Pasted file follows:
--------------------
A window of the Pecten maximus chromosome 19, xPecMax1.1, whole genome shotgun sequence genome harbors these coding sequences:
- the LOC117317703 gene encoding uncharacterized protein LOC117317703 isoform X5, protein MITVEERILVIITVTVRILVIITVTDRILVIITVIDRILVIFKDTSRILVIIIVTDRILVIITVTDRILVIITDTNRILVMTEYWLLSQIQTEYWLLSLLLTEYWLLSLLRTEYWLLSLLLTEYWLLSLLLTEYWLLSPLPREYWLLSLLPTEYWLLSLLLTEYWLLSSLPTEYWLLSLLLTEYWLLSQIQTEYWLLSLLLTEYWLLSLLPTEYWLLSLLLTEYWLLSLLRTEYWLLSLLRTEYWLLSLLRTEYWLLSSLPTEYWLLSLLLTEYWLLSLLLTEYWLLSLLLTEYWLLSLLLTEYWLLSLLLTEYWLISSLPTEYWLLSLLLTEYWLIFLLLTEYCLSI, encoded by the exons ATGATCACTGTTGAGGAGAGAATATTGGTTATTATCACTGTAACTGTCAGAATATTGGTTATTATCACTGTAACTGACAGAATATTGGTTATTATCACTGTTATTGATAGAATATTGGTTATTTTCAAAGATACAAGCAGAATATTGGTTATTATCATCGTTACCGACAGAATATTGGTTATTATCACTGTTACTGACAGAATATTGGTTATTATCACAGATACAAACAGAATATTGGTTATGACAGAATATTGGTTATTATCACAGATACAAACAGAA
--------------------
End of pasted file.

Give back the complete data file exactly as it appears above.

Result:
A window of the Pecten maximus chromosome 19, xPecMax1.1, whole genome shotgun sequence genome harbors these coding sequences:
- the LOC117317703 gene encoding uncharacterized protein LOC117317703 isoform X5, protein MITVEERILVIITVTVRILVIITVTDRILVIITVIDRILVIFKDTSRILVIIIVTDRILVIITVTDRILVIITDTNRILVMTEYWLLSQIQTEYWLLSLLLTEYWLLSLLRTEYWLLSLLLTEYWLLSLLLTEYWLLSPLPREYWLLSLLPTEYWLLSLLLTEYWLLSSLPTEYWLLSLLLTEYWLLSQIQTEYWLLSLLLTEYWLLSLLPTEYWLLSLLLTEYWLLSLLRTEYWLLSLLRTEYWLLSLLRTEYWLLSSLPTEYWLLSLLLTEYWLLSLLLTEYWLLSLLLTEYWLLSLLLTEYWLLSLLLTEYWLISSLPTEYWLLSLLLTEYWLIFLLLTEYCLSI, encoded by the exons ATGATCACTGTTGAGGAGAGAATATTGGTTATTATCACTGTAACTGTCAGAATATTGGTTATTATCACTGTAACTGACAGAATATTGGTTATTATCACTGTTATTGATAGAATATTGGTTATTTTCAAAGATACAAGCAGAATATTGGTTATTATCATCGTTACCGACAGAATATTGGTTATTATCACTGTTACTGACAGAATATTGGTTATTATCACAGATACAAACAGAATATTGGTTATGACAGAATATTGGTTATTATCACAGATACAAACAGAA